Despite the hysteria surrounding the now retracted Lancet article first published in 1998, there is no evidence that vaccines, thimerosal, or mercury is associated with ASD (68-70). In the largest single study to date, there was not an increased risk after measles/mumps/rubella (MMR) vaccination in a nationwide cohort study of Danish children (70).
Ultimately, research continues to reveal factors that correlate with ASD risk, but no causal determinations have been made. This leaves much room for discovery with investigators continuing to elucidate new variants conveying genetic risk, or new environmental correlates that require further study (52).
Evaluation in ASD begins with screening of the general pediatric population to identify children at-risk or demonstrating signs suggestive of ASD, following which a diagnostic evaluation is recommended. The American Academy of Pediatrics (AAP) guidelines recommend developmental surveillance at 9, 15 and 30 months well child visits and autism specific screening at 18 months and again at 24 or 30 months (28,71). Early red flags for ASD include poor eye contact, poor response to name, lack of showing and sharing, no gesturing by 12 months, and loss of language or social skills. Screening tools for ASD in this population include the Modified Checklist for Autism in Toddlers, Revised, with Follow-up (M-CHAT-R/F) and Survey of Wellbeing of Young Children (SWYC) (72,73). Red flags in preschoolers may include limited pretend play, odd or intensely focused interests, and rigidity. School age children may demonstrate concrete or literal thinking, have trouble understanding emotions, and may even show an interest in peers but lack conversational skills or appropriate social approach. If there is suspicion of ASD in these groups, screening tools available include the Social Communication Questionnaire (SCQ), Social Responsiveness Scale (SRS), and Autism Spectrum Screening Questionnaire (ASSQ) (74-76).
If concerns are raised at screening, primary care clinicians are recommended to refer the child to early intervention if less than 3 years of age or to the public school system for psychoeducational evaluation in order to establish an individual education program (IEP) if the child is three years of age or older. Clinicians should additionally refer the child to a specialist (pediatric neurologist, developmental-behavioral pediatrician, child psychiatrist, licensed child psychologist) for a definitive diagnosis and comprehensive assessment (71). A comprehensive assessment should include a complete physical exam, including assessment for dysmorphic features, a full neurologic examination with head circumference, and a Wood’s lamp examination of the skin. A parent interview, collection of any outside informant observations, and a direct clinician observation of the child’s current cognitive, language, and adaptive functioning by a clinician experienced with ASD should be components of this comprehensive assessment. (28,71,77,78).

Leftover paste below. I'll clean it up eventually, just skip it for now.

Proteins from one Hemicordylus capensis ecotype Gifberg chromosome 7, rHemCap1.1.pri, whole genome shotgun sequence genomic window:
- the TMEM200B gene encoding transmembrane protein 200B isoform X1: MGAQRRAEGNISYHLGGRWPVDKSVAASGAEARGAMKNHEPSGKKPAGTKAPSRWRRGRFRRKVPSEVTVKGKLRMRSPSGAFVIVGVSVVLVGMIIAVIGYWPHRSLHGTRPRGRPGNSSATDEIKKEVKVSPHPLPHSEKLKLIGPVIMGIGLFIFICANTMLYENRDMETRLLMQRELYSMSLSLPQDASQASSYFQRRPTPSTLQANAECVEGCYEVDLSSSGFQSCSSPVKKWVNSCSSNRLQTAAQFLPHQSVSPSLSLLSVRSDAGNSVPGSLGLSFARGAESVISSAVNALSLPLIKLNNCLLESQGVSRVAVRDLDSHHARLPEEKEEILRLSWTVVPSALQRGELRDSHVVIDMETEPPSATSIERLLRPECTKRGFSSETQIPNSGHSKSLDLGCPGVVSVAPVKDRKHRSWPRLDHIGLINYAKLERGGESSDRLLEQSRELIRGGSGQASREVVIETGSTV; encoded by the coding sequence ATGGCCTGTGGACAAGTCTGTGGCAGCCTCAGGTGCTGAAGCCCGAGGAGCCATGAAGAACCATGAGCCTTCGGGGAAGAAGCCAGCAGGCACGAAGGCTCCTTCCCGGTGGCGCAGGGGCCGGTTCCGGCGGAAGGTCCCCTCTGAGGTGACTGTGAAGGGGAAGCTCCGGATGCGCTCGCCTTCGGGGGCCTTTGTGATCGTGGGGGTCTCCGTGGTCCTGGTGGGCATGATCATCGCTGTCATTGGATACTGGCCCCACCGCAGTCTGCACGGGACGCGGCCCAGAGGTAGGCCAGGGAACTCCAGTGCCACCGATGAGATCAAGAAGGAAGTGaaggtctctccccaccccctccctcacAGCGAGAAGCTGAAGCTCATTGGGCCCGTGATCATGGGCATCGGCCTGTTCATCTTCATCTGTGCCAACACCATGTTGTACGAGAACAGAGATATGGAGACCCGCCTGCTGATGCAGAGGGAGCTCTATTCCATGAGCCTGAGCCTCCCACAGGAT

Additionally, primary care clinicians need to be aware of (and evaluate for) potential co-occurring conditions in children with ASD. According to a surveillance study of over 2,000 children with ASD, 83% had an additional developmental diagnosis, 10% had at least one psychiatric diagnosis, and 16% at least one neurologic diagnosis (79). In the past, rates of co-morbid intellectual disability (ID) in patients with ASD were reported from 50% to 70%, with the most recent CDC estimate reported at 31.0% (26.7% to 39.4%) with ID defined as intelligence quotient (IQ) ≤70 (6,80). Other common co-occurring medical conditions include gastrointestinal (GI) disorders, including dietary restrictions and food selectivity, sleep disorders, obesity, and seizures (81-84). Studies using electronic health record (EHR) analysis revealed prevalence of epilepsy ~20% and GI disorders [without inflammatory bowel disease (IBD)] at 10–12% (82). Epilepsy has been shown to have higher prevalence rates in ASD with comorbid ID and medical disorders of increased risk such as tuberous sclerosis complex (TSC) (85-87). GI disorders or GI symptomatology, including diarrhea, constipation, restrictive eating, or reflux, have been shown to be prominent in ASD across multiple studies (81,82,88,89). Sleep problems have been reported to occur in anywhere from 50% to 73% of patients with ASD with variation in prevalence dependent on the definition of sleep symptoms or the measurement tool used (90-92). Rates of overweight and obesity in ASD are reported to be roughly 33% and 18% respectively, higher than rates in typically developing children (81-84,93).
Other behavioral or psychiatric co-occurring conditions in ASD include anxiety, attention deficit/hyperactivity disorder (ADHD), obsessive compulsive disorder, and mood disorders or other disruptive behavior disorders (81). Rates of co-occurring ADHD are reported anywhere from 25% to 81% (81,94). A recent meta-analysis of 30 studies measuring rates of anxiety and 29 studies measuring rates of depression reported a high degree of heterogeneity from the current literature, but stated pooled lifetime prevalence for adults with ASD to be 42% for any anxiety disorder and 37% for any depressive disorder, though the use of self-report measures and the presence of ID could influence estimates (95). In children with ASD seeking treatment, the rate of any anxiety disorder was found to be similar at 42% and in addition this study reported co-morbid oppositional defiant disorder at a rate of 46% and mood disorders at 8%, with 66% of the sample of over 600 patients having more than one co-occurring condition (94).